Referring again to FIG. 2, the barrel printing mechanism of the prior equipment has been replaced with printing attachment mechanism 10. Preferably, mechanism 10 is constructed to fit within the existing “footprint” and to attach to existing structure used to attach the old print mechanism. Printing attachment mechanism, in response to the detection of an envelope by light sensor 12, causes print head assembly 14 to print appropriate indicia onto the envelope as it passes. It is also envisioned that printing attachment mechanism 10 can be used in conjunction with scanner 16. In such an embodiment, scanner 16 scans the printed envelope to ensure that the IBIP indicium has been properly printed. Thus it will be seen that use of the printing attachment of the present invention will allow IBIP printing and sealing of the envelope simultaneously using USPS approved vendors such as stamps.com.

Referring now to FIG. 3, print head assembly 14 is described in greater detail. An arm 20 extends from the frame structure of printing attachment mechanism 10. It is noted that the exact details of the frame structure are not disclosed as they are not essential in order to practice the invention. It is only necessary that such structure is adapted to position arm 20 proximate the path in which envelope 22 travels. As indicated above, it is also preferred for the structure of mechanism 10 to fit into the footprint formerly occupied by the barrel printing mechanism.

As shown in FIG. 3, a number of print heads 24, 26, 28, and 30 are each mounted on support plates 32, 34, 36, and 38, respectively. The end of each print head 2430 from which ink is ejected is oriented to extend a small distance from the end of support plates 3238. It is preferred for print heads 2430 to each be a Xaarjet 64 printhead presently sold by XaarJet of Cambridge, England. Such printheads are piezo-electric based devices capable of producing either 200 or 360 dots per square inch and capable of printing at linear speeds of from 0.39 to 0.54 m/sec. It is noted that such printheads will be connected to an appropriate ink supply (shown in FIG. 5). It is also preferred for such ink supply to be refillable.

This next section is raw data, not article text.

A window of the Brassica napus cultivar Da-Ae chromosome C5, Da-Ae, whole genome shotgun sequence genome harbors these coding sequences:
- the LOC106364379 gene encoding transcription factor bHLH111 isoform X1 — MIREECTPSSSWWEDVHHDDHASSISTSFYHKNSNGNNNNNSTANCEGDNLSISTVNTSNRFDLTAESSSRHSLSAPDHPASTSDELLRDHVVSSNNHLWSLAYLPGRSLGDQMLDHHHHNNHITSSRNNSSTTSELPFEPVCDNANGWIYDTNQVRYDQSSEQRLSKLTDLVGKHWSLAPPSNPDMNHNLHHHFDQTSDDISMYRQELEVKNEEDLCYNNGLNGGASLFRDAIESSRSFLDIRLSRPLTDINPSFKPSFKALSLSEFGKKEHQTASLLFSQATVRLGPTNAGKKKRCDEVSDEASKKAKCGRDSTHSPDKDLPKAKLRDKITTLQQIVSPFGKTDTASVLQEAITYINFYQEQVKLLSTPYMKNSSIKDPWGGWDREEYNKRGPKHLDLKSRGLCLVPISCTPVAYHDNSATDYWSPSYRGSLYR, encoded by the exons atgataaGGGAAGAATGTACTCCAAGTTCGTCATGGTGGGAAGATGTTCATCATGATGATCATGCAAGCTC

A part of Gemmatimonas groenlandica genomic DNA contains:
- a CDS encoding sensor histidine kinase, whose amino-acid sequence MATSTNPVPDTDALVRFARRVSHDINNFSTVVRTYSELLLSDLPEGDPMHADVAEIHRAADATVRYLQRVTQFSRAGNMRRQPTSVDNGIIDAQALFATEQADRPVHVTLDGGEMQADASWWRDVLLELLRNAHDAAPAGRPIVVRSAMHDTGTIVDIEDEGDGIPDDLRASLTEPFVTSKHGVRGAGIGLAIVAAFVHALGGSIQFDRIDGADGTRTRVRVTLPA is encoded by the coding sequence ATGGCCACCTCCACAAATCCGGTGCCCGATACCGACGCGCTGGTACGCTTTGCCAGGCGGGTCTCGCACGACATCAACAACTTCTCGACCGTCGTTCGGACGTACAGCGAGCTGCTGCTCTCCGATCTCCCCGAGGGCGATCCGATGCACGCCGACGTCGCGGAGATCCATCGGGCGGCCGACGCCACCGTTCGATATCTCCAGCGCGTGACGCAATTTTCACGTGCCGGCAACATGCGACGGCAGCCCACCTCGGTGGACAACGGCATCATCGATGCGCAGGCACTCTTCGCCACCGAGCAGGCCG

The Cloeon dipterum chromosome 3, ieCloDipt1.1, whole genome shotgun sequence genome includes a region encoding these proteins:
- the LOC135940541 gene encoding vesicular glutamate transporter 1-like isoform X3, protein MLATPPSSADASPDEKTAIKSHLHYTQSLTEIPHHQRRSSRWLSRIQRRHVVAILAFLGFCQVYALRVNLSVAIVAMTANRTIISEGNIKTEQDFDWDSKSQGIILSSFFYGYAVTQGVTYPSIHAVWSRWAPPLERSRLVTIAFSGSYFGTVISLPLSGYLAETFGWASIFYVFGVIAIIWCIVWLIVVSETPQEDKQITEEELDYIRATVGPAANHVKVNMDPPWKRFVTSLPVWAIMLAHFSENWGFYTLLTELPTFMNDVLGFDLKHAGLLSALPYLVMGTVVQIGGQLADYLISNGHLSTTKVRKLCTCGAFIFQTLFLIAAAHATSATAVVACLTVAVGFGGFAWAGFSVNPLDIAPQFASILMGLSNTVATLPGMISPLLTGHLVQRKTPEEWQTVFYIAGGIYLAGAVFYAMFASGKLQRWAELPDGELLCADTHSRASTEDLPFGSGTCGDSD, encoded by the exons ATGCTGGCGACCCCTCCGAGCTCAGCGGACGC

In order to position printheads 2430 over the envelope path, two slots 40 and 42 are formed in arm 20 such that the slots run the length of arm 20. Support plates 3238 are attached to arm 20 via attachment screws 44, 46, 48 and 50. Attachment screws 4450 have one end (shown in FIG. 3) formed to be slightly wider than slots 40 and 42. The other end of screws 4450 (not shown) screws into an appropriately sized and threaded bore. While attachment screws are depicted, it is noted that no particular attachment or mounting structure need be used in order to practice the invention. It is only necessary that the attachment structure be sufficient to orient support plates 3238 to position the ink ejection end of printheads 2430 over the path of envelope 22. While the mechanical arrangement of printheads 2430 has been described, it is noted that each of the printheads is also an electronic device which prints in response to a print signal.

Referring now to FIG. 4, the electronic operation of printing attachment mechanism will be explained in greater detail. As shown in FIG. 4, the generation of an appropriate print signal is controlled by controller 52. As indicated previously, printing attachment 10 can either be constructed to attach to a separate computer or can be constructed to connect directly to network 300 (FIG. 100). To this end, controller is shown to be adapted to receive either an ISDN signal, an Ethernet signal or an RS-232 formatted signal. It is noted that no particular circuit arrangement is required to practice the present invention. It is only necessary for the print signals provided to printheads 2430 be appropriate to cause the printing of acceptable IBIP, address or CASS approved bar code information on envelope 22. It is preferred for controller to include an FPGA programmable processing component.

Controller is also shown to be connected to receive the signals generated by sensor 12, in order to synchronize the energization of printheads 2430 with the presence of envelope 22 proximate thereto.

In an alternative embodiment, controller 52 operates in conjunction with computer 200 to generate the required print signaling. As shown in FIG. 5, a controller 54 is connected to the printhead array and to computer 200. In this embodiment, computer 200 would further connect to network 300. It is especially preferred, in this embodiment, for controller 54 to be constructed to connect directly into the card rack within computer 200.